DeSantis challenges for GOP presidential nomination: ‘I don’t think it has to be this way.’

Yes, there were glitches but if you’re obsessed with them, you missed an opportunity to hear the political substance of DeSantis, the latest candidate.

Florida Republican Governor Ron DeSantis tossed his hat into the ring for the 2024 Republican presidential nomination in an unusual Twitter Spaces announcement on May 24 on investor David Sacks’ Twitter account, stating, “I am running for President of the United States to lead our great American comeback.”

Governor DeSantis now challenges former President Donald Trump, who has been leading Republican nominating polls as he has run relatively unopposed — the latest average of national polls in the GOP contest has Trump ahead of DeSantis by 34 points, 54.9 percent to 20.9 percent — with several months to go before the first in the nation Iowa caucus and New Hampshire primary in early 2024.

DeSantis began his speech, which was not televised but broadcast on Twitter Spaces, with a right track/wrong track analysis, citing an out of control southern border, rising crime, an increasing cost of living and by attacking the incumbent President Joe Biden. DeSantis said Biden was not up to the task, stating, “Look, we know our country is going in the wrong direction, we see it with our eyes, we feel it in our bones. Our southern border’s collapsed, drugs are pouring into our country, our cities are being hollowed out by spiking crime, the federal government’s making it harder for the average family to make ends meet and to attain and maintain a middle class lifestyle, and our President, well, he lacks vigor, flounders in the face of our nation’s challenges, and he takes his cues from the woke mob.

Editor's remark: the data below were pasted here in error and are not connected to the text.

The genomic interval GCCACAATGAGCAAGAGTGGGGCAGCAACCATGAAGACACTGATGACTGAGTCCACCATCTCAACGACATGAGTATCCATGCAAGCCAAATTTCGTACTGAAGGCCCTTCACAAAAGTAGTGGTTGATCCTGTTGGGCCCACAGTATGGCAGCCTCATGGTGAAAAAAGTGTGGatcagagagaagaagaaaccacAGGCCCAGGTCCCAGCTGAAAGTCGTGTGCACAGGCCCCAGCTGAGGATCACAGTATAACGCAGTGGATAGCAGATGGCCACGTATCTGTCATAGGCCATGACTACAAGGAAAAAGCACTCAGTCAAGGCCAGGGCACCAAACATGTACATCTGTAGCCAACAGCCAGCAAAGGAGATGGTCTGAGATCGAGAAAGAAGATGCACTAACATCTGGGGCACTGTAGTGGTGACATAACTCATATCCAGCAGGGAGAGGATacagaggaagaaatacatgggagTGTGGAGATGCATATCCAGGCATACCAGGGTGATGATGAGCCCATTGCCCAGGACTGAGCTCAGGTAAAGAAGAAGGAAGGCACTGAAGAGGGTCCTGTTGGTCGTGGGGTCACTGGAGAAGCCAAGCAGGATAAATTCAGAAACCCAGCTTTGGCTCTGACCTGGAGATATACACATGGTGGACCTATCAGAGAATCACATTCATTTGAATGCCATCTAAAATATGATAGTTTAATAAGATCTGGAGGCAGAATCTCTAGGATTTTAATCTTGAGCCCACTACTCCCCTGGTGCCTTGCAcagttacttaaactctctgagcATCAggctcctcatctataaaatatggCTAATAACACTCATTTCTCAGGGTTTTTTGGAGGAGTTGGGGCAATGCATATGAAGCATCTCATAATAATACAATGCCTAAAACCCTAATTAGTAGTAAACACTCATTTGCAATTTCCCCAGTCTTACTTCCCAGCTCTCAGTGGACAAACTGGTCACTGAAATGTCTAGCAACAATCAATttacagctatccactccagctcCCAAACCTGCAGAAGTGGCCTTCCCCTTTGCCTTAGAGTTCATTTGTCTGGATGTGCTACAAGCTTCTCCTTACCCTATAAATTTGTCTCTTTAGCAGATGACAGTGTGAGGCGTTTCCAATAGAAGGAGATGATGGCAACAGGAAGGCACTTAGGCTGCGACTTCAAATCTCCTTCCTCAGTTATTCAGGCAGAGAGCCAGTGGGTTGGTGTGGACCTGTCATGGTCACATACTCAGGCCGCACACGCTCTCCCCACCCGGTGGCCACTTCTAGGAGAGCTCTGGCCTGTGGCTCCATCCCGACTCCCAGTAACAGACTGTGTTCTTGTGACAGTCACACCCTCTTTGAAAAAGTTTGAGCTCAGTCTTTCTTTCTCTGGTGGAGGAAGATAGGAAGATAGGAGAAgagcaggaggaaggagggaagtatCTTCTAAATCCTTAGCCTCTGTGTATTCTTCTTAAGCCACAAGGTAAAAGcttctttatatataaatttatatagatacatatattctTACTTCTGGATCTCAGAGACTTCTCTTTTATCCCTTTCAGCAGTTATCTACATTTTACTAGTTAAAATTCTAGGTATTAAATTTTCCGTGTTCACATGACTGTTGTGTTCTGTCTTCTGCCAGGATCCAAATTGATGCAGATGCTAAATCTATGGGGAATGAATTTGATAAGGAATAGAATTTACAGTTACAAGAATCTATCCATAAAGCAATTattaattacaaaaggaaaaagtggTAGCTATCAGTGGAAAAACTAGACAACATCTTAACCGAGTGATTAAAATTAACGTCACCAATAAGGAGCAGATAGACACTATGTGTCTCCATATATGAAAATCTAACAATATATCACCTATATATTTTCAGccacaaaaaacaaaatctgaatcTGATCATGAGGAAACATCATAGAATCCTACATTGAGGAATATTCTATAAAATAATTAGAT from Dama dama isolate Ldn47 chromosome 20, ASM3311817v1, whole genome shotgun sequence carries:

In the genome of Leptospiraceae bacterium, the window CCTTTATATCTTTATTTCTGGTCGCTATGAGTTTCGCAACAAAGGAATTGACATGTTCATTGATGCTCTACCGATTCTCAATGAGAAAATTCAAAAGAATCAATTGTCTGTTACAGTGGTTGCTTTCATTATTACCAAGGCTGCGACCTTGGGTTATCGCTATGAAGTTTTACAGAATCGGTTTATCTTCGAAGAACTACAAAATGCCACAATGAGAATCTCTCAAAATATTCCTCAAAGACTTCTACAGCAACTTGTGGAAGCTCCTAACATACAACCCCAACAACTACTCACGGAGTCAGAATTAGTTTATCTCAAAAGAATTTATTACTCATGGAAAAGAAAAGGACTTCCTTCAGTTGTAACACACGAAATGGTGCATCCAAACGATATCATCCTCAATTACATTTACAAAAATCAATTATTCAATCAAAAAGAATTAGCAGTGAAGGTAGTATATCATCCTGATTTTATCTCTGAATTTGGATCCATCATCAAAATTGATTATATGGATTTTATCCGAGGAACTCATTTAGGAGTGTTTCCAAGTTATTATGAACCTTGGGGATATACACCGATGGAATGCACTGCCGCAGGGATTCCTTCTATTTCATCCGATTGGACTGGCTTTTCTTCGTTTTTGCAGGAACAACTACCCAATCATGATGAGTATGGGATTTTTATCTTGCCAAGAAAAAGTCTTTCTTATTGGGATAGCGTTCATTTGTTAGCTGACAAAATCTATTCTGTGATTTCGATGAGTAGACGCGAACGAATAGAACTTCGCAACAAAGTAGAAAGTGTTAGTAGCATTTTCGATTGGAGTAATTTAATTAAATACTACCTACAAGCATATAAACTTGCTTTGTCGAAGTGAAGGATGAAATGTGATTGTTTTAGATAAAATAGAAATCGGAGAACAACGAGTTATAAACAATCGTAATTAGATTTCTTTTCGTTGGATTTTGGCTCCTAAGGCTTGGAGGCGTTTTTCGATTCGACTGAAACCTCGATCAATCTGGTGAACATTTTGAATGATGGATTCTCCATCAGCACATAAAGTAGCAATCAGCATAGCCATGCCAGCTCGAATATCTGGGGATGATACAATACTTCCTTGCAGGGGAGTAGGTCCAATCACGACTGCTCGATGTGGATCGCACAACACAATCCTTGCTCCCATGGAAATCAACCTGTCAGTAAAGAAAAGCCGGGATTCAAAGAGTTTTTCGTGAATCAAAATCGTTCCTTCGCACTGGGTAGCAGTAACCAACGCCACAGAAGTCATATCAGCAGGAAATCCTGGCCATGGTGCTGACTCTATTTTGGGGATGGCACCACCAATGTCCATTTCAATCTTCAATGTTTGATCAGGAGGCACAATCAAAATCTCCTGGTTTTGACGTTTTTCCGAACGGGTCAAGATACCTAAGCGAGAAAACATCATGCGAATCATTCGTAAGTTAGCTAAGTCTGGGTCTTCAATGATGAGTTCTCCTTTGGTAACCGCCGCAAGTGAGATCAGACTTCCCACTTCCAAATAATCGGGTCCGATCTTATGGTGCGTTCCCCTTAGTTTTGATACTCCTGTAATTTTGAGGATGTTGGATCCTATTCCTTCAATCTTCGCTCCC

DeSantis added, “I don’t think it has to be this way.”

The Twitter Spaces announcement was originally on Elon Musk’s Twitter account, but technical issues prevented the announcement from proceeding, with technical glitches as DeSantis supporters and observers of the race flooded into the Twitter Space. After several minutes, the announcement was transferred to Sacks’ account, who was co-hosting the announcement and the follow-up question and answer with DeSantis. 

DeSantis’ own announcement followed that of President Biden, who did so by launching a campaign video instead of a campaign appearance before supporters. That he did it via social media was an interesting move, but also a potentially risky one. Announcements provide a candidate with an opportunity to present himself publicly to the nation for the first time, introduce themselves and provide supporters with images of the candidate leading their campaign and potentially the nation. 

The thought has to do with making a splash, whereas DeSantis chose an unorthodox low-key approach to entering the race, not with fanfare, but with a brief prepared statement and then what was effectively a digital townhall meeting. An immediate question will be whether DeSantis receives any bump in the polls against Trump, and if he does not, questions might then center on why he didn’t do a formal announcement in the first place.